Eastern Cape Tuberculosis levels slowly rising as burden shifts to clinics

Eastern Cape Tuberculosis levels slowly rising as burden shifts to clinics

The number of cases of Tuberculosis (TB) in the Eastern Cape is on the increase, while treatment success is declining following the closure of specialised TB hospitals, which has shifted the treatment burden of this disease to local clinics.

Today is World TB Day, which focuses on awareness around TB, which is an infectious airborne disease caused by mycobacterium tuberculosis and is a serious public health threat. The emergence of Multidrug-resistant TB (MDR-TB) and Extensively drug-resistant TB (XDR-TB) strains, which are resistant to the standard first-line anti-TB drugs, has further complicated matters.

By shifting the treatment to clinics, not only has the Health Department increased the risk of others being exposed to these drug-resistant strains of TB, but it also becomes harder to ensure that treatment protocols are adhered to.

In the Eastern Cape, like in many other regions with high TB burden, MDR-TB and XDR-TB have been significant challenges. Factors such as poverty, overcrowding, HIV/AIDS prevalence, and inadequate healthcare infrastructure contribute to the spread and difficulty in managing these drug-resistant forms of TB.

Years ago, the Department introduced the 90-90-90 campaign, which seeks a 90% screening of patients, with 90% of screened patients placed on medication and a 90% treatment success rate. However, following the establishment of the TB Caucus in the Provincial Legislature last year October, it has become apparent that while the first two objectives appear to have been achieved, the treatment success rate is dismal, currently at only 74.2%.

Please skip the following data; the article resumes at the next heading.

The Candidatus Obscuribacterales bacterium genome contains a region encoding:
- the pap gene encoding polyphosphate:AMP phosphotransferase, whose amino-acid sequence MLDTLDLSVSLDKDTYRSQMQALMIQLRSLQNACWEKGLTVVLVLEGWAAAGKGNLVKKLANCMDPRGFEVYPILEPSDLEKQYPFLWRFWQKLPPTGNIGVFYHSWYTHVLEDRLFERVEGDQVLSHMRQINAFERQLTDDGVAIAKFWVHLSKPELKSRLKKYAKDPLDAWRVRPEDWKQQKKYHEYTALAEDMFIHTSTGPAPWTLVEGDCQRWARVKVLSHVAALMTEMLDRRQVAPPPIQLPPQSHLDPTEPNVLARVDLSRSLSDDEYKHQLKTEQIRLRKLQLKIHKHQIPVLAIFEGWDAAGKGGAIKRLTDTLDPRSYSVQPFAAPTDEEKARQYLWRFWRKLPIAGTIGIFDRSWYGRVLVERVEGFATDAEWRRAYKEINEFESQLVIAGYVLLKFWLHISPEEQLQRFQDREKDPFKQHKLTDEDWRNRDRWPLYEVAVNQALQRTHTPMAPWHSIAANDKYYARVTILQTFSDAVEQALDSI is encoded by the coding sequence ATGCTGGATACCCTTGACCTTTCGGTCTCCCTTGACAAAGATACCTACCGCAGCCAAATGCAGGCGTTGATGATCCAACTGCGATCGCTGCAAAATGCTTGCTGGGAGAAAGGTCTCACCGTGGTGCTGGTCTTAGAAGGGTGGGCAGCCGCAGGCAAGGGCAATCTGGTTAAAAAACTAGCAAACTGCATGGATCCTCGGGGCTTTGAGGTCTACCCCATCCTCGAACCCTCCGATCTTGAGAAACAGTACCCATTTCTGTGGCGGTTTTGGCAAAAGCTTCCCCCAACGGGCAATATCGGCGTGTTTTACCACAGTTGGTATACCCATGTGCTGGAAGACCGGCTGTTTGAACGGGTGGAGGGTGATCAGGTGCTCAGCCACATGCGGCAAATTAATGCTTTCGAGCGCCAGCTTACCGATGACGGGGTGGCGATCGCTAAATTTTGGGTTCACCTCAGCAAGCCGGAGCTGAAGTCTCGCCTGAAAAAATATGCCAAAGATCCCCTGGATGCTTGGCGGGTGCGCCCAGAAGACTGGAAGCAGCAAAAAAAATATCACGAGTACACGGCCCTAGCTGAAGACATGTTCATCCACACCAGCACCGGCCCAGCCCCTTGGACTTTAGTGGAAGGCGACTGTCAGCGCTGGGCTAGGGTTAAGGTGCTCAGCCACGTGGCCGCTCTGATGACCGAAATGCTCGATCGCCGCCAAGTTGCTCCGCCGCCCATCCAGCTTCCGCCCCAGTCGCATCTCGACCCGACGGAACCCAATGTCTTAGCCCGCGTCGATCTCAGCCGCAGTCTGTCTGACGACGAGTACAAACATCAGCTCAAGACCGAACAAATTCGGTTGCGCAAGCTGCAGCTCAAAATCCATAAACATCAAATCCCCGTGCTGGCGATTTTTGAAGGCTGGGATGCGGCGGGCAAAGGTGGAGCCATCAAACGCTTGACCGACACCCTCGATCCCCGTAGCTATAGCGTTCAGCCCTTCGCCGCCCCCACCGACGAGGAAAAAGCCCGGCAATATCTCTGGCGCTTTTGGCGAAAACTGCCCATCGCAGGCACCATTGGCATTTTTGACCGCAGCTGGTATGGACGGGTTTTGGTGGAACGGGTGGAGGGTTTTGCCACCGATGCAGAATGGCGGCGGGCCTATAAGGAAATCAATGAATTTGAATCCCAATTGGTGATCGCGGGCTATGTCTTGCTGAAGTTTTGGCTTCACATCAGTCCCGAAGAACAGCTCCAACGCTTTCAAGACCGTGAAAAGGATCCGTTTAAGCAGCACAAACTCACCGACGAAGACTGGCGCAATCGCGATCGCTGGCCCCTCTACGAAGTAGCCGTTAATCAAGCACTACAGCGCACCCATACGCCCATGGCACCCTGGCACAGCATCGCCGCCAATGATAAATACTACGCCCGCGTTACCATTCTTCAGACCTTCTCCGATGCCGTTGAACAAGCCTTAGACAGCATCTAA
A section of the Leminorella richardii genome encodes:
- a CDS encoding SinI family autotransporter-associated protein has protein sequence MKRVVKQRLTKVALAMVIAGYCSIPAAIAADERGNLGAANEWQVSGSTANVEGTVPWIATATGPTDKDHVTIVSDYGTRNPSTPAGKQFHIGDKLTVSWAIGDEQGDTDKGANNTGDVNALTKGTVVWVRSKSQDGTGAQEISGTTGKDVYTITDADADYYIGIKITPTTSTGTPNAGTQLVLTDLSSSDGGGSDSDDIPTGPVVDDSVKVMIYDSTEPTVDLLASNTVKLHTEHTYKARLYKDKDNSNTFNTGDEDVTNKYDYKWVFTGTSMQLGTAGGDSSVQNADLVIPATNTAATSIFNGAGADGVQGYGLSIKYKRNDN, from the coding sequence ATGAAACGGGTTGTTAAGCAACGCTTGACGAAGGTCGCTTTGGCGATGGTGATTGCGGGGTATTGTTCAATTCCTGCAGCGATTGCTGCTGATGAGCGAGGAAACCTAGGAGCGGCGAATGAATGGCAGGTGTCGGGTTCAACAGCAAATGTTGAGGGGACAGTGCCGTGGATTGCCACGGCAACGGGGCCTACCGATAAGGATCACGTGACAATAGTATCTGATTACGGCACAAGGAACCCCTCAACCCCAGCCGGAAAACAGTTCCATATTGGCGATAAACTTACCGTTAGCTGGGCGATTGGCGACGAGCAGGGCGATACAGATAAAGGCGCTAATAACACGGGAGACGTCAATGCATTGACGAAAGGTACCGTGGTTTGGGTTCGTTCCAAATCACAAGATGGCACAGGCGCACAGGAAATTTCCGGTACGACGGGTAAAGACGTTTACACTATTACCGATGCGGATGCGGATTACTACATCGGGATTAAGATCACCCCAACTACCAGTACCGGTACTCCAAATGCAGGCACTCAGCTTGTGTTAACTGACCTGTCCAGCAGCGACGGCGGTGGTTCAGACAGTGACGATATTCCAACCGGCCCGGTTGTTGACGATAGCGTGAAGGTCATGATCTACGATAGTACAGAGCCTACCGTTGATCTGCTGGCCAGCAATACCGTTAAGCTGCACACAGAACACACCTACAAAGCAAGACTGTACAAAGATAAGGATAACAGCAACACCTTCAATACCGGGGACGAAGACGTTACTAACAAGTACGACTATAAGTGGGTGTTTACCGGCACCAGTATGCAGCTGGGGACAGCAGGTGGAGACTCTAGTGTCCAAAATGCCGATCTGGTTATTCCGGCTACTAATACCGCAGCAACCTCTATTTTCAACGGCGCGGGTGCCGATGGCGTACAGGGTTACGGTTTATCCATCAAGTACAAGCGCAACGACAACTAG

Patients who receive treatment often tend to stop taking TB medication when they feel better and are described as Lost To Follow Up (LTFU). This is a very dangerous practice as the TB bacteria can become resistant to that medication. This drug-resistant TB can be spread to others, compounding the problem.

It is, therefore, vital that Health MEC, Nomakosazana Meth, reconsider closing these specialist TB hospitals and at least keep some sections of these hospitals open to comply with one crucial aspect of the TB Caucus’s recovery plan, namely the retention of patients in care.

This would serve to dramatically reduce patients who are LTFU, as well as reduce the exposure of non-TB patients to TB patients with MDR or XDR TB at clinics.

To improve the health outcomes for TB patients across the province, the political will to improve governance and accountability is critical. Sadly, according to the Auditor General’s report from last year, governance and accountability are LTFU in the Health Department.